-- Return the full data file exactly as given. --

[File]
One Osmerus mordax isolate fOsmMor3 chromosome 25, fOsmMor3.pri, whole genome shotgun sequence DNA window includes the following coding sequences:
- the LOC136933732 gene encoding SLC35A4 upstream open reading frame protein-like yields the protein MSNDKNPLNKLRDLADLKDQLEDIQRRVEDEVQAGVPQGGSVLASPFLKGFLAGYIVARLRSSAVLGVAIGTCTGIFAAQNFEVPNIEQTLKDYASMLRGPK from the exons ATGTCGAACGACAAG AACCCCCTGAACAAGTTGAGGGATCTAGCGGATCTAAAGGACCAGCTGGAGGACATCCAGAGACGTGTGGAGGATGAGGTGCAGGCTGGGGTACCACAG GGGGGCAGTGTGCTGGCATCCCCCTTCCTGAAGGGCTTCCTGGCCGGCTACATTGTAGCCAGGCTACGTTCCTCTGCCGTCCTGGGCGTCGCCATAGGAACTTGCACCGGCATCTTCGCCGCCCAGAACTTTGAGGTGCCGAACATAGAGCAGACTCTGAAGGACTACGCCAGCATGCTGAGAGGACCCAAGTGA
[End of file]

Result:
One Osmerus mordax isolate fOsmMor3 chromosome 25, fOsmMor3.pri, whole genome shotgun sequence DNA window includes the following coding sequences:
- the LOC136933732 gene encoding SLC35A4 upstream open reading frame protein-like yields the protein MSNDKNPLNKLRDLADLKDQLEDIQRRVEDEVQAGVPQGGSVLASPFLKGFLAGYIVARLRSSAVLGVAIGTCTGIFAAQNFEVPNIEQTLKDYASMLRGPK from the exons ATGTCGAACGACAAG AACCCCCTGAACAAGTTGAGGGATCTAGCGGATCTAAAGGACCAGCTGGAGGACATCCAGAGACGTGTGGAGGATGAGGTGCAGGCTGGGGTACCACAG GGGGGCAGTGTGCTGGCATCCCCCTTCCTGAAGGGCTTCCTGGCCGGCTACATTGTAGCCAGGCTACGTTCCTCTGCCGTCCTGGGCGTCGCCATAGGAACTTGCACCGGCATCTTCGCCGCCCAGAACTTTGAGGTGCCGAACATAGAGCAGACTCTGAAGGACTACGCCAGCATGCTGAGAGGACCCAAGTGA